Комментарии читателей

Why do women have longer lives than men?

Sienna Wunderly (2022-04-18)


Everywhere in the world women live longer than men - but this was not always the case. The available data from rich countries shows that women didn't live longer than men in the 19th century. Why do women live so longer than men and why has this advantage increased over time? There is only limited evidence and the evidence is not sufficient to draw an informed conclusion. We recognize that biological, behavioral and environmental factors play a role in the fact that women are healthier than men; however, we do not know how much the influence of each factor is.

We have learned that women are living longer than males, regardless of weight. However it is not due to the fact that certain biological or non-biological factors have changed. What are these new factors? Some are well known and relatively straightforward, العاب زوجية like the fact that men smoke more often. Some are more complex. For example, there is evidence that in rich countries the female advantage increased in part because infectious diseases used to affect women disproportionately a century ago, so advances in medicine that reduced the long-term health burden from infectious diseases, especially for survivors, ended up raising women's longevity disproportionately.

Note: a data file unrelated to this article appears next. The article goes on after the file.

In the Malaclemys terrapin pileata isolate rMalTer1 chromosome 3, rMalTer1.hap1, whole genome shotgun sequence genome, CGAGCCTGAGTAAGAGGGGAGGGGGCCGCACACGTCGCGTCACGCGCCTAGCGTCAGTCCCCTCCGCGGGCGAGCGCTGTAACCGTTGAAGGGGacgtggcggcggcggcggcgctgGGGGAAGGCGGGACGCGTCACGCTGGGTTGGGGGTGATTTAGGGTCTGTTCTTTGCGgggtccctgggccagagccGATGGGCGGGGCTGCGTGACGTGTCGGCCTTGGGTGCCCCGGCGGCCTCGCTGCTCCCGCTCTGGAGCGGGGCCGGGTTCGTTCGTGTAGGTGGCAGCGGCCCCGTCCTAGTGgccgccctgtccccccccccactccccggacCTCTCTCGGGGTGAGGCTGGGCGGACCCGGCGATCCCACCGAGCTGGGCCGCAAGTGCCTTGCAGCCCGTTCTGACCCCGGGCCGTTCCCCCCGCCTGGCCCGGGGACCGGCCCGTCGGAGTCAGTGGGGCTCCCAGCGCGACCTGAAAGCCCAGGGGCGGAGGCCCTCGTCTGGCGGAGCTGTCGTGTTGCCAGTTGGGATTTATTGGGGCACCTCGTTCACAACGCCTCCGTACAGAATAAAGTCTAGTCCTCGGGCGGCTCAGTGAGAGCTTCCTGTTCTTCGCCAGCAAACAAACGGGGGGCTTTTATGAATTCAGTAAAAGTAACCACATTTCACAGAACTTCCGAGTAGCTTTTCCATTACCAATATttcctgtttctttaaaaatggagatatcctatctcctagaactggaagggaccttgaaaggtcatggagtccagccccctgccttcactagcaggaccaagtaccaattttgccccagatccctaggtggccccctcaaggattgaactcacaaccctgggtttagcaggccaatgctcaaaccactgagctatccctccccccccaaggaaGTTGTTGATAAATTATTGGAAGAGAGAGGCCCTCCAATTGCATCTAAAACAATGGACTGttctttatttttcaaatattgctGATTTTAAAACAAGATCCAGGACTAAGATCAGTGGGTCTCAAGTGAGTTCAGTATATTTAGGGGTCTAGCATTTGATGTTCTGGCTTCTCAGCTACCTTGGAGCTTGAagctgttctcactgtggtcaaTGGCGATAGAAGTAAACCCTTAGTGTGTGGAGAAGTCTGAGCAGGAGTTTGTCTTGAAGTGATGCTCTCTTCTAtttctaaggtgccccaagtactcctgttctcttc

2 years agoEverywhere in the world women tend to live longer than men
The first chart below shows life expectancy at birth for men and women. We can see that all countries are above the diagonal parity line , which means that in every country the newborn girl is likely to live longer than a new boy.1

The chart above shows that the advantage of women exists in all countries, difference between countries is huge. In Russia women have an average of 10 years more than men, while in Bhutan the difference is less than half an hour.

__S.17__
__S.19__
In wealthy countries, the women's advantage in longevity was smaller
Let's see how the female longevity advantage has changed over time. The chart below shows gender-based and female-specific life expectancy at birth in the US during the period 1790-2014. Two things stand out.

The first is that there is an upward trend. Men and women in the US live a lot, much longer than they did a century ago. This is in line with historical increases in life expectancy everywhere in the world.

There is an ever-widening gap: female advantage in terms of life expectancy used to be quite small but it increased substantially over the last century.

Using the option 'Change country' on the chart, confirm that the two points apply to other countries that have available information: Sweden, France and the UK.